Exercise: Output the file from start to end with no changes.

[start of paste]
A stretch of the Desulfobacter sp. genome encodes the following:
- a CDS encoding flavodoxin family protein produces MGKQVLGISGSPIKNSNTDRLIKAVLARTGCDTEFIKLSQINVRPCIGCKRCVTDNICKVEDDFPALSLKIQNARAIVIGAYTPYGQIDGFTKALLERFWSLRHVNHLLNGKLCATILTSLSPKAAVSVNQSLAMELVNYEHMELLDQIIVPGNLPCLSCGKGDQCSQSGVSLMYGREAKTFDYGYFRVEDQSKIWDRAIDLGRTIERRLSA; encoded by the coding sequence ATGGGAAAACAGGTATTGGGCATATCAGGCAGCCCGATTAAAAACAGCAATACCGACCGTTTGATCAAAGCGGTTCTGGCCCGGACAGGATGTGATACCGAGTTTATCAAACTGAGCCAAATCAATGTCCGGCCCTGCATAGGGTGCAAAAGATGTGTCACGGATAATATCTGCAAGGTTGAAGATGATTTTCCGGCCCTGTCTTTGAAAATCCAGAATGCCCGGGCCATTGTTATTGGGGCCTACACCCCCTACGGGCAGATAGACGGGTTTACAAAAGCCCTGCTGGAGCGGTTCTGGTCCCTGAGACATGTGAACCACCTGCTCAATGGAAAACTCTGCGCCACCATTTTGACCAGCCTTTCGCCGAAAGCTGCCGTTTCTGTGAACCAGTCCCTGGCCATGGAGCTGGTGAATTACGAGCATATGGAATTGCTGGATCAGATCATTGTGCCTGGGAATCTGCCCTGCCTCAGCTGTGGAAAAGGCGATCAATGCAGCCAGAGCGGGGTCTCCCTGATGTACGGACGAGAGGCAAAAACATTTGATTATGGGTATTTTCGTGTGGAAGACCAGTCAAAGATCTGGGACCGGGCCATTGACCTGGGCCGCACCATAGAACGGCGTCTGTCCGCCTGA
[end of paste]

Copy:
A stretch of the Desulfobacter sp. genome encodes the following:
- a CDS encoding flavodoxin family protein produces MGKQVLGISGSPIKNSNTDRLIKAVLARTGCDTEFIKLSQINVRPCIGCKRCVTDNICKVEDDFPALSLKIQNARAIVIGAYTPYGQIDGFTKALLERFWSLRHVNHLLNGKLCATILTSLSPKAAVSVNQSLAMELVNYEHMELLDQIIVPGNLPCLSCGKGDQCSQSGVSLMYGREAKTFDYGYFRVEDQSKIWDRAIDLGRTIERRLSA; encoded by the coding sequence ATGGGAAAACAGGTATTGGGCATATCAGGCAGCCCGATTAAAAACAGCAATACCGACCGTTTGATCAAAGCGGTTCTGGCCCGGACAGGATGTGATACCGAGTTTATCAAACTGAGCCAAATCAATGTCCGGCCCTGCATAGGGTGCAAAAGATGTGTCACGGATAATATCTGCAAGGTTGAAGATGATTTTCCGGCCCTGTCTTTGAAAATCCAGAATGCCCGGGCCATTGTTATTGGGGCCTACACCCCCTACGGGCAGATAGACGGGTTTACAAAAGCCCTGCTGGAGCGGTTCTGGTCCCTGAGACATGTGAACCACCTGCTCAATGGAAAACTCTGCGCCACCATTTTGACCAGCCTTTCGCCGAAAGCTGCCGTTTCTGTGAACCAGTCCCTGGCCATGGAGCTGGTGAATTACGAGCATATGGAATTGCTGGATCAGATCATTGTGCCTGGGAATCTGCCCTGCCTCAGCTGTGGAAAAGGCGATCAATGCAGCCAGAGCGGGGTCTCCCTGATGTACGGACGAGAGGCAAAAACATTTGATTATGGGTATTTTCGTGTGGAAGACCAGTCAAAGATCTGGGACCGGGCCATTGACCTGGGCCGCACCATAGAACGGCGTCTGTCCGCCTGA